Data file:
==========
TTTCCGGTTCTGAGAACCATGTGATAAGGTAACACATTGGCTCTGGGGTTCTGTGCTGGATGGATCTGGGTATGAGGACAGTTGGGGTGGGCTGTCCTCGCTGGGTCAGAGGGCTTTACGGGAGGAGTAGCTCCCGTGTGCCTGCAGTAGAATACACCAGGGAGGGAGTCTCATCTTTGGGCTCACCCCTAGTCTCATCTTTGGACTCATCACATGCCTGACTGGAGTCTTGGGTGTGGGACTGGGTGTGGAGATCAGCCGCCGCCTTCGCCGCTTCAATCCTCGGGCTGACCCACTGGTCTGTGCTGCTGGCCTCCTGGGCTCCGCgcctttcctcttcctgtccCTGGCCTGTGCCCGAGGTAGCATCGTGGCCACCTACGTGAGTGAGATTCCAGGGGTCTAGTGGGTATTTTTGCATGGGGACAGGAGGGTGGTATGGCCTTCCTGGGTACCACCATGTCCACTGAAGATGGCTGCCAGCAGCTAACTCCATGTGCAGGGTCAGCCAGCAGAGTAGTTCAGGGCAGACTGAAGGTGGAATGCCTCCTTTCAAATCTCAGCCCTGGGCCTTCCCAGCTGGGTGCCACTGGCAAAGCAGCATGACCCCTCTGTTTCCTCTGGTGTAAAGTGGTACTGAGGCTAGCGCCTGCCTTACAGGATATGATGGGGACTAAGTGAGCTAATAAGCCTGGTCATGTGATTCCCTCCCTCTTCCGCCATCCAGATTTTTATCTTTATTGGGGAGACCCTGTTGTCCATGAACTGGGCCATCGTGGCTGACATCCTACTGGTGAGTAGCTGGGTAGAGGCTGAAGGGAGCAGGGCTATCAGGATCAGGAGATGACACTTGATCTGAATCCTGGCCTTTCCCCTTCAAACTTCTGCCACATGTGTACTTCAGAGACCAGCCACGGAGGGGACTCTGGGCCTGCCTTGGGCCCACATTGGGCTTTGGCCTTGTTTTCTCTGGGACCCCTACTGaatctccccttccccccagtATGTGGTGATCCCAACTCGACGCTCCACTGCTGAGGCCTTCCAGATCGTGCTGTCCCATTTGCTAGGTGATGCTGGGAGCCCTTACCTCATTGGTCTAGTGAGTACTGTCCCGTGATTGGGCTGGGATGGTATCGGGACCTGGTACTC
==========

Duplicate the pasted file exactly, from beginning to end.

TTTCCGGTTCTGAGAACCATGTGATAAGGTAACACATTGGCTCTGGGGTTCTGTGCTGGATGGATCTGGGTATGAGGACAGTTGGGGTGGGCTGTCCTCGCTGGGTCAGAGGGCTTTACGGGAGGAGTAGCTCCCGTGTGCCTGCAGTAGAATACACCAGGGAGGGAGTCTCATCTTTGGGCTCACCCCTAGTCTCATCTTTGGACTCATCACATGCCTGACTGGAGTCTTGGGTGTGGGACTGGGTGTGGAGATCAGCCGCCGCCTTCGCCGCTTCAATCCTCGGGCTGACCCACTGGTCTGTGCTGCTGGCCTCCTGGGCTCCGCgcctttcctcttcctgtccCTGGCCTGTGCCCGAGGTAGCATCGTGGCCACCTACGTGAGTGAGATTCCAGGGGTCTAGTGGGTATTTTTGCATGGGGACAGGAGGGTGGTATGGCCTTCCTGGGTACCACCATGTCCACTGAAGATGGCTGCCAGCAGCTAACTCCATGTGCAGGGTCAGCCAGCAGAGTAGTTCAGGGCAGACTGAAGGTGGAATGCCTCCTTTCAAATCTCAGCCCTGGGCCTTCCCAGCTGGGTGCCACTGGCAAAGCAGCATGACCCCTCTGTTTCCTCTGGTGTAAAGTGGTACTGAGGCTAGCGCCTGCCTTACAGGATATGATGGGGACTAAGTGAGCTAATAAGCCTGGTCATGTGATTCCCTCCCTCTTCCGCCATCCAGATTTTTATCTTTATTGGGGAGACCCTGTTGTCCATGAACTGGGCCATCGTGGCTGACATCCTACTGGTGAGTAGCTGGGTAGAGGCTGAAGGGAGCAGGGCTATCAGGATCAGGAGATGACACTTGATCTGAATCCTGGCCTTTCCCCTTCAAACTTCTGCCACATGTGTACTTCAGAGACCAGCCACGGAGGGGACTCTGGGCCTGCCTTGGGCCCACATTGGGCTTTGGCCTTGTTTTCTCTGGGACCCCTACTGaatctccccttccccccagtATGTGGTGATCCCAACTCGACGCTCCACTGCTGAGGCCTTCCAGATCGTGCTGTCCCATTTGCTAGGTGATGCTGGGAGCCCTTACCTCATTGGTCTAGTGAGTACTGTCCCGTGATTGGGCTGGGATGGTATCGGGACCTGGTACTC